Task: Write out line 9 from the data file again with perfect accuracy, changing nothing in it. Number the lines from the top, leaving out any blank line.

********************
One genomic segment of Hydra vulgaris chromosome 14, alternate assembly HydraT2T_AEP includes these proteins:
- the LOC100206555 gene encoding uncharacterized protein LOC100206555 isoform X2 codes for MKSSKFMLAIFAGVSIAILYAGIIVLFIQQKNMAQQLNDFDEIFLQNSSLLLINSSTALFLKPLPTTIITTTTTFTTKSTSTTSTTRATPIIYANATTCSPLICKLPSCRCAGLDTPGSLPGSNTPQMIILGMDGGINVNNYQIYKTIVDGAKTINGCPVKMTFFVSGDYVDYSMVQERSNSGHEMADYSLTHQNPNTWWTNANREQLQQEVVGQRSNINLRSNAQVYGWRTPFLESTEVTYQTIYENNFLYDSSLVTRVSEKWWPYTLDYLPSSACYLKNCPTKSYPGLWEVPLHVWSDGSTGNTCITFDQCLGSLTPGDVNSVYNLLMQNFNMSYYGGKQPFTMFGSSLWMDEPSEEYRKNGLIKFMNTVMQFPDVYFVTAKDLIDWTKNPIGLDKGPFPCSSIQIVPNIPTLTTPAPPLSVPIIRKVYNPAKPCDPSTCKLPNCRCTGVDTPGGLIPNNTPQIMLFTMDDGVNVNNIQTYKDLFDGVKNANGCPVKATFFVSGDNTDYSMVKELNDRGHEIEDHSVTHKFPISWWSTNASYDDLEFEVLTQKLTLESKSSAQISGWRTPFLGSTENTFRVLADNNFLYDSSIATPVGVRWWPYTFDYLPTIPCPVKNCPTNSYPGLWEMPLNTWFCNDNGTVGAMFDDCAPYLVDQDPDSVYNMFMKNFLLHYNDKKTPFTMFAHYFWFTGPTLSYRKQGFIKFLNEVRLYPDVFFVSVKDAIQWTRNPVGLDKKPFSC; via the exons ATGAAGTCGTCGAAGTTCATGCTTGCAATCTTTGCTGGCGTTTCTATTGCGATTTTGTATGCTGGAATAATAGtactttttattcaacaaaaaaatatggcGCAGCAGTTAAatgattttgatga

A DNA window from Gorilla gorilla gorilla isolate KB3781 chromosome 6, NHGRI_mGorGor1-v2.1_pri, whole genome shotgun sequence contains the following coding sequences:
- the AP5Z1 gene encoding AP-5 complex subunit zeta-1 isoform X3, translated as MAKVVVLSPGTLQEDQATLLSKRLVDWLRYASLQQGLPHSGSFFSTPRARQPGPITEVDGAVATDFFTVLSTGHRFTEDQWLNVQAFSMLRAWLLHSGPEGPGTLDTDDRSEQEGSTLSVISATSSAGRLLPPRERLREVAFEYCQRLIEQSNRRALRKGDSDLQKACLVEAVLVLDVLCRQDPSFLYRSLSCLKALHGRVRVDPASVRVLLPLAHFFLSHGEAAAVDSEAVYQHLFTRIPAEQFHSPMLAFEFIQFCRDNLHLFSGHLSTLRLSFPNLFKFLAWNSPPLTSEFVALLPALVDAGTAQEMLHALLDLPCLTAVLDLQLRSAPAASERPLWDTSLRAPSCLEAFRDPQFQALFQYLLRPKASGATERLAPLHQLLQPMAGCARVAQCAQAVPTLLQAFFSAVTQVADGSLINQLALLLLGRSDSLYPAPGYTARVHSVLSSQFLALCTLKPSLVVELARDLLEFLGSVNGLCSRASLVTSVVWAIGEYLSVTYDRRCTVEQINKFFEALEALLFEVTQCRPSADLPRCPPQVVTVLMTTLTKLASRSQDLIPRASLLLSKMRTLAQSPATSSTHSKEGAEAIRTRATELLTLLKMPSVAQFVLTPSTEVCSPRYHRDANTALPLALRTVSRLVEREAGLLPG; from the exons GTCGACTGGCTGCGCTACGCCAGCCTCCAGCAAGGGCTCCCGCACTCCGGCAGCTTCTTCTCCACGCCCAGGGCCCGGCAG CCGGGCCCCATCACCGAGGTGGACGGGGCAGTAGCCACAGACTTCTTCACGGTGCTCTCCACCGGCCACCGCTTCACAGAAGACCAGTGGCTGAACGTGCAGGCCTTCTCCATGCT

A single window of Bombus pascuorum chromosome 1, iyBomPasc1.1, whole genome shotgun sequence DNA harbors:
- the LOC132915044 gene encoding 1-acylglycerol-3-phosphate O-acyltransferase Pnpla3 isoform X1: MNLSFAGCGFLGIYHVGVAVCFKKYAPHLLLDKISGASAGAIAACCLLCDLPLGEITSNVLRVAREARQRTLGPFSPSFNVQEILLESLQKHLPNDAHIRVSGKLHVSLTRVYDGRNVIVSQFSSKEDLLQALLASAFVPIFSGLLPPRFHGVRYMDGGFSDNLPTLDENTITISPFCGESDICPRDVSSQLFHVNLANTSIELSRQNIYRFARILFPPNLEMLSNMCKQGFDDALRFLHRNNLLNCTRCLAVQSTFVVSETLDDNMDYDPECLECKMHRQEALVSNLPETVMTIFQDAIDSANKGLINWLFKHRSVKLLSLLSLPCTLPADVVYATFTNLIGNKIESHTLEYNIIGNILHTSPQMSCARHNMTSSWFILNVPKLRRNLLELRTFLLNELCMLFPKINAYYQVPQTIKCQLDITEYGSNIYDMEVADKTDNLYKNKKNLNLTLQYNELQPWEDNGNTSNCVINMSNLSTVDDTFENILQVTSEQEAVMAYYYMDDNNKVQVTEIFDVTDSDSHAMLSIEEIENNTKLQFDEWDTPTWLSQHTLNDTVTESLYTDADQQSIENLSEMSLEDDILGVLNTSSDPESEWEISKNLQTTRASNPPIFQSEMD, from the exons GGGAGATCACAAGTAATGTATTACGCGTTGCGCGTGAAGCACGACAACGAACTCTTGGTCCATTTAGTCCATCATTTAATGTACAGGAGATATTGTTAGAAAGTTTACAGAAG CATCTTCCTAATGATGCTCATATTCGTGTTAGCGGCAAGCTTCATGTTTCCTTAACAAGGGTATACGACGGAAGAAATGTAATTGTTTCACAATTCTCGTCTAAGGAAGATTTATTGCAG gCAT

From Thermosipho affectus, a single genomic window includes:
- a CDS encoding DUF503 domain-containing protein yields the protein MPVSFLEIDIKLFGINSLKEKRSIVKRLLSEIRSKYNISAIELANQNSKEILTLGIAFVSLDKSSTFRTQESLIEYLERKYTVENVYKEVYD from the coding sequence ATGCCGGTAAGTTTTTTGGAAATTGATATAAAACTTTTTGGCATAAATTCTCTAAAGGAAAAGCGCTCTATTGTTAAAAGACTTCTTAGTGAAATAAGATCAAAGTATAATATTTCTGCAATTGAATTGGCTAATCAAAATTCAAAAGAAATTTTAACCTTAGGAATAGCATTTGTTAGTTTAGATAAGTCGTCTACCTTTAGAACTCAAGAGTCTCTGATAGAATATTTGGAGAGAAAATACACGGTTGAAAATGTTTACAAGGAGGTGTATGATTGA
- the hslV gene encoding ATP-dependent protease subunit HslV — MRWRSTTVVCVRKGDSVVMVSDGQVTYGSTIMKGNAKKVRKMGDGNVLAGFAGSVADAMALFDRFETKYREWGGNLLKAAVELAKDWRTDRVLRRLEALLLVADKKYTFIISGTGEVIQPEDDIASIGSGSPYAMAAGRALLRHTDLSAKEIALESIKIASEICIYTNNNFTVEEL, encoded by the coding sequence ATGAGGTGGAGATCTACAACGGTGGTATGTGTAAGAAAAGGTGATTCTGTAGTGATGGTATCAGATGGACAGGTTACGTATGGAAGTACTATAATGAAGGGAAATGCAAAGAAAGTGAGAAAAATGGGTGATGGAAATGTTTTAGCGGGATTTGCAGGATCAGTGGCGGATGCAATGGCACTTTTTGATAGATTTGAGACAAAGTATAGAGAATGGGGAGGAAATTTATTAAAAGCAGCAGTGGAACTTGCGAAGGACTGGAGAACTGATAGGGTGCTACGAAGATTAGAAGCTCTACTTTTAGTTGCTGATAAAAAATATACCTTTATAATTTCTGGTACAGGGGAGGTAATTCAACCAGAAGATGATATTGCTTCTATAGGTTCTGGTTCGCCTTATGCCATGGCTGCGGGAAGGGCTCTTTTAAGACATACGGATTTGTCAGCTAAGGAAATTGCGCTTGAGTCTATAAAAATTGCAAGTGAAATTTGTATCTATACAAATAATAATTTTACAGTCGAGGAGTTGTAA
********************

- the hslV gene encoding ATP-dependent protease subunit HslV — MRWRSTTVVCVRKGDSVVMVSDGQVTYGSTIMKGNAKKVRKMGDGNVLAGFAGSVADAMALFDRFETKYREWGGNLLKAAVELAKDWRTDRVLRRLEALLLVADKKYTFIISGTGEVIQPEDDIASIGSGSPYAMAAGRALLRHTDLSAKEIALESIKIASEICIYTNNNFTVEEL, encoded by the coding sequence ATGAGGTGGAGATCTACAACGGTGGTATGTGTAAGAAAAGGTGATTCTGTAGTGATGGTATCAGATGGACAGGTTACGTATGGAAGTACTATAATGAAGGGAAATGCAAAGAAAGTGAGAAAAATGGGTGATGGAAATGTTTTAGCGGGATTTGCAGGATCAGTGGCGGATGCAATGGCACTTTTTGATAGATTTGAGACAAAGTATAGAGAATGGGGAGGAAATTTATTAAAAGCAGCAGTGGAACTTGCGAAGGACTGGAGAACTGATAGGGTGCTACGAAGATTAGAAGCTCTACTTTTAGTTGCTGATAAAAAATATACCTTTATAATTTCTGGTACAGGGGAGGTAATTCAACCAGAAGATGATATTGCTTCTATAGGTTCTGGTTCGCCTTATGCCATGGCTGCGGGAAGGGCTCTTTTAAGACATACGGATTTGTCAGCTAAGGAAATTGCGCTTGAGTCTATAAAAATTGCAAGTGAAATTTGTATCTATACAAATAATAATTTTACAGTCGAGGAGTTGTAA